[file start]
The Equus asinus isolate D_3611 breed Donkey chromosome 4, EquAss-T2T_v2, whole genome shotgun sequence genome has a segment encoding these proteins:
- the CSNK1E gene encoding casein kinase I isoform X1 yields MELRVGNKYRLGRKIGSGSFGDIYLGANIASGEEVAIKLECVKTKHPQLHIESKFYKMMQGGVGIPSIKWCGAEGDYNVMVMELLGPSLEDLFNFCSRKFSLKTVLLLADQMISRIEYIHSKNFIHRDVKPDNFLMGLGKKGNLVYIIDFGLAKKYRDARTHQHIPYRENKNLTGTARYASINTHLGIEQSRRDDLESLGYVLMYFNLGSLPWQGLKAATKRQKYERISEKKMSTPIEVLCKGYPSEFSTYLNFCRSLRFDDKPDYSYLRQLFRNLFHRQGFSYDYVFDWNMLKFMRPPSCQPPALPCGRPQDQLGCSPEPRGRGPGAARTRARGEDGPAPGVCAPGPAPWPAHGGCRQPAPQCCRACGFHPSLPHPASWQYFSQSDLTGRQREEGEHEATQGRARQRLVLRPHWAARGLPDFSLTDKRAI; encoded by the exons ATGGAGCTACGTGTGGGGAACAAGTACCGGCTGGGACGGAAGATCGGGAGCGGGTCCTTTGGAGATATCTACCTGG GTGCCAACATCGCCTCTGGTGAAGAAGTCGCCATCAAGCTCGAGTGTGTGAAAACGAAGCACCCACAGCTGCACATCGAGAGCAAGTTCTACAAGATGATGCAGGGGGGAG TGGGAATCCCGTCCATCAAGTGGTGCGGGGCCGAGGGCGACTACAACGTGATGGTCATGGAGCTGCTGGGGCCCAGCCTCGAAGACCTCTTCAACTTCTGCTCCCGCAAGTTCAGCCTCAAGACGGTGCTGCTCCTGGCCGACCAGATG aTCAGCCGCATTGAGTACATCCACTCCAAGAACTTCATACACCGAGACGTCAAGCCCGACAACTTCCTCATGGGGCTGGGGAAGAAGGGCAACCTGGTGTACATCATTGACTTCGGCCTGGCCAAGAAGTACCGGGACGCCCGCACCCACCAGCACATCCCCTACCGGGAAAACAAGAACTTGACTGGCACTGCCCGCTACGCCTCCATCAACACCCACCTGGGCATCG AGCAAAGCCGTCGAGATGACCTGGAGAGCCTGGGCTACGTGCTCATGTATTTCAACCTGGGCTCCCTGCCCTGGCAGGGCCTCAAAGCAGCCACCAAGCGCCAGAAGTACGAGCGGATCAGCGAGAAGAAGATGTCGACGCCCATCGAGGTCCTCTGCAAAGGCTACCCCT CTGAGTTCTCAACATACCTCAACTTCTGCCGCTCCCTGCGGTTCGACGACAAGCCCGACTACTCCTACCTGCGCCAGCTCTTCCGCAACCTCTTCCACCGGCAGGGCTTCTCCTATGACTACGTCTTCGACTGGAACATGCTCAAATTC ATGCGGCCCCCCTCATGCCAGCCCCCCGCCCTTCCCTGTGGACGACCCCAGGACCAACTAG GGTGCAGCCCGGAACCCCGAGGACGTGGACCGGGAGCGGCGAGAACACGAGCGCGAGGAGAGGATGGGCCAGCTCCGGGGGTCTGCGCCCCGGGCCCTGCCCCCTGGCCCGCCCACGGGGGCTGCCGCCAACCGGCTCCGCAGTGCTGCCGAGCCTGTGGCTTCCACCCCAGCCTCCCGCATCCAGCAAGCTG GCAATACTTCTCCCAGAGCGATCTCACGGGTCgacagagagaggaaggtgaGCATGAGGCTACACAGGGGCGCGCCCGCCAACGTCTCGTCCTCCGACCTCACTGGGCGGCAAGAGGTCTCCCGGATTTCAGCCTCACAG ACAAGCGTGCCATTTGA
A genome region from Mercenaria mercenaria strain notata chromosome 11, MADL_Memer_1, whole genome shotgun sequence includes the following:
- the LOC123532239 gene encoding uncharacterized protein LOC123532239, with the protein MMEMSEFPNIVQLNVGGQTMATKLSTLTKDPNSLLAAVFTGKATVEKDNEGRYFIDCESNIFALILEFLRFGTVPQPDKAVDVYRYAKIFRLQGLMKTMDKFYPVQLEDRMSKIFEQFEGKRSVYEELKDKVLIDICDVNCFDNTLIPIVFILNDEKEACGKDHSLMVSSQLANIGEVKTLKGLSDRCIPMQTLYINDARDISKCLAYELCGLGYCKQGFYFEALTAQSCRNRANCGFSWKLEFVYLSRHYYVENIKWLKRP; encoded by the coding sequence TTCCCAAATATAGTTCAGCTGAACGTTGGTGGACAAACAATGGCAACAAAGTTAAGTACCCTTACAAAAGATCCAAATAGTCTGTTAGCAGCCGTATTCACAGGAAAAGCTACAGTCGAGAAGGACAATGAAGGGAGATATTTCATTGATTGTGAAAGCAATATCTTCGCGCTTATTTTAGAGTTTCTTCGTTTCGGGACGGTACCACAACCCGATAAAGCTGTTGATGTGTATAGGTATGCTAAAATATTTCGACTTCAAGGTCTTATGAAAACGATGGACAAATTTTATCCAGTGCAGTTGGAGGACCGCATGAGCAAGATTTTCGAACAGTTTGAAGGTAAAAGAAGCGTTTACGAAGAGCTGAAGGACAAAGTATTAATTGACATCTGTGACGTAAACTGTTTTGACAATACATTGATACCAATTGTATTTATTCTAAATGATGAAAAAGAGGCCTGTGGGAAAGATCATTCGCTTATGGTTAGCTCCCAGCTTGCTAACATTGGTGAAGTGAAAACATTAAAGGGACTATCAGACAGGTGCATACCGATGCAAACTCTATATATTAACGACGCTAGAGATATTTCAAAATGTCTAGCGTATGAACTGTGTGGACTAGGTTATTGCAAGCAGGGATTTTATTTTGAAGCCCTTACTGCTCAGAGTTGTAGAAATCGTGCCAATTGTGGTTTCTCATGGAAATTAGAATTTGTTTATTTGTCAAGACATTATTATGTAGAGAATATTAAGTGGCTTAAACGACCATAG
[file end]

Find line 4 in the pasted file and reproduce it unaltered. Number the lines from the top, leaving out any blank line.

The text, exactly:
- the LOC123532239 gene encoding uncharacterized protein LOC123532239, with the protein MMEMSEFPNIVQLNVGGQTMATKLSTLTKDPNSLLAAVFTGKATVEKDNEGRYFIDCESNIFALILEFLRFGTVPQPDKAVDVYRYAKIFRLQGLMKTMDKFYPVQLEDRMSKIFEQFEGKRSVYEELKDKVLIDICDVNCFDNTLIPIVFILNDEKEACGKDHSLMVSSQLANIGEVKTLKGLSDRCIPMQTLYINDARDISKCLAYELCGLGYCKQGFYFEALTAQSCRNRANCGFSWKLEFVYLSRHYYVENIKWLKRP; encoded by the coding sequence TTCCCAAATATAGTTCAGCTGAACGTTGGTGGACAAACAATGGCAACAAAGTTAAGTACCCTTACAAAAGATCCAAATAGTCTGTTAGCAGCCGTATTCACAGGAAAAGCTACAGTCGAGAAGGACAATGAAGGGAGATATTTCATTGATTGTGAAAGCAATATCTTCGCGCTTATTTTAGAGTTTCTTCGTTTCGGGACGGTACCACAACCCGATAAAGCTGTTGATGTGTATAGGTATGCTAAAATATTTCGACTTCAAGGTCTTATGAAAACGATGGACAAATTTTATCCAGTGCAGTTGGAGGACCGCATGAGCAAGATTTTCGAACAGTTTGAAGGTAAAAGAAGCGTTTACGAAGAGCTGAAGGACAAAGTATTAATTGACATCTGTGACGTAAACTGTTTTGACAATACATTGATACCAATTGTATTTATTCTAAATGATGAAAAAGAGGCCTGTGGGAAAGATCATTCGCTTATGGTTAGCTCCCAGCTTGCTAACATTGGTGAAGTGAAAACATTAAAGGGACTATCAGACAGGTGCATACCGATGCAAACTCTATATATTAACGACGCTAGAGATATTTCAAAATGTCTAGCGTATGAACTGTGTGGACTAGGTTATTGCAAGCAGGGATTTTATTTTGAAGCCCTTACTGCTCAGAGTTGTAGAAATCGTGCCAATTGTGGTTTCTCATGGAAATTAGAATTTGTTTATTTGTCAAGACATTATTATGTAGAGAATATTAAGTGGCTTAAACGACCATAG